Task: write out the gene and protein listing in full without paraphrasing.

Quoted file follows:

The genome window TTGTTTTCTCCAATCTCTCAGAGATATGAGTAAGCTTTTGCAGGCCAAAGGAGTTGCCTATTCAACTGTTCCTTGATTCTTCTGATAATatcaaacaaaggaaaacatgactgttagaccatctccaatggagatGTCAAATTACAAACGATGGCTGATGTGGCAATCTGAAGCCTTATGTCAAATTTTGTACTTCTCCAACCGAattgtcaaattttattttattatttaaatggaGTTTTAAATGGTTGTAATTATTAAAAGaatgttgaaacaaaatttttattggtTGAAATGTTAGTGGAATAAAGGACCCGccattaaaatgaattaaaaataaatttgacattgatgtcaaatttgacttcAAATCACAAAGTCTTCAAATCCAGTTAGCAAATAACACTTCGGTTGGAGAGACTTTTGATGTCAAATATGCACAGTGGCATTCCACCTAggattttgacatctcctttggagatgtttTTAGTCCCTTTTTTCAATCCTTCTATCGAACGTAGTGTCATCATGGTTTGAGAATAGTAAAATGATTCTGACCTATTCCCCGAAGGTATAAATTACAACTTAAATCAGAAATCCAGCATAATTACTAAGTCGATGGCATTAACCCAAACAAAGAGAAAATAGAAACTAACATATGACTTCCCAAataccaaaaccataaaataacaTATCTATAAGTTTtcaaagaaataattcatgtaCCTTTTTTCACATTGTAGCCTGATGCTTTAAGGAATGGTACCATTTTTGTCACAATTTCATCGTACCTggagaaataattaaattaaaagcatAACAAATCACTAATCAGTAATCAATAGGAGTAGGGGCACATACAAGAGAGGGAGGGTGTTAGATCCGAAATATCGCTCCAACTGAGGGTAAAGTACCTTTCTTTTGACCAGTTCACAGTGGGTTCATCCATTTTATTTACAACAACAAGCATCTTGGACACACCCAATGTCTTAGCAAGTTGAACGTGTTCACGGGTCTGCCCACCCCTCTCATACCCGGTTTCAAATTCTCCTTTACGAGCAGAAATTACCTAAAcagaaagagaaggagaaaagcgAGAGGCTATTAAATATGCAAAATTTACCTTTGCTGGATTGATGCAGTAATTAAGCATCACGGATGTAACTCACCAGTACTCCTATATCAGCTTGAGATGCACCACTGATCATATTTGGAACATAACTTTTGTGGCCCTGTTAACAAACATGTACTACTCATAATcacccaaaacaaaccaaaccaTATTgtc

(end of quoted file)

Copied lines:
The genome window TTGTTTTCTCCAATCTCTCAGAGATATGAGTAAGCTTTTGCAGGCCAAAGGAGTTGCCTATTCAACTGTTCCTTGATTCTTCTGATAATatcaaacaaaggaaaacatgactgttagaccatctccaatggagatGTCAAATTACAAACGATGGCTGATGTGGCAATCTGAAGCCTTATGTCAAATTTTGTACTTCTCCAACCGAattgtcaaattttattttattatttaaatggaGTTTTAAATGGTTGTAATTATTAAAAGaatgttgaaacaaaatttttattggtTGAAATGTTAGTGGAATAAAGGACCCGccattaaaatgaattaaaaataaatttgacattgatgtcaaatttgacttcAAATCACAAAGTCTTCAAATCCAGTTAGCAAATAACACTTCGGTTGGAGAGACTTTTGATGTCAAATATGCACAGTGGCATTCCACCTAggattttgacatctcctttggagatgtttTTAGTCCCTTTTTTCAATCCTTCTATCGAACGTAGTGTCATCATGGTTTGAGAATAGTAAAATGATTCTGACCTATTCCCCGAAGGTATAAATTACAACTTAAATCAGAAATCCAGCATAATTACTAAGTCGATGGCATTAACCCAAACAAAGAGAAAATAGAAACTAACATATGACTTCCCAAataccaaaaccataaaataacaTATCTATAAGTTTtcaaagaaataattcatgtaCCTTTTTTCACATTGTAGCCTGATGCTTTAAGGAATGGTACCATTTTTGTCACAATTTCATCGTACCTggagaaataattaaattaaaagcatAACAAATCACTAATCAGTAATCAATAGGAGTAGGGGCACATACAAGAGAGGGAGGGTGTTAGATCCGAAATATCGCTCCAACTGAGGGTAAAGTACCTTTCTTTTGACCAGTTCACAGTGGGTTCATCCATTTTATTTACAACAACAAGCATCTTGGACACACCCAATGTCTTAGCAAGTTGAACGTGTTCACGGGTCTGCCCACCCCTCTCATACCCGGTTTCAAATTCTCCTTTACGAGCAGAAATTACCTAAAcagaaagagaaggagaaaagcgAGAGGCTATTAAATATGCAAAATTTACCTTTGCTGGATTGATGCAGTAATTAAGCATCACGGATGTAACTCACCAGTACTCCTATATCAGCTTGAGATGCACCACTGATCATATTTGGAACATAACTTTTGTGGCCCTGTTAACAAACATGTACTACTCATAATcacccaaaacaaaccaaaccaTATTgtc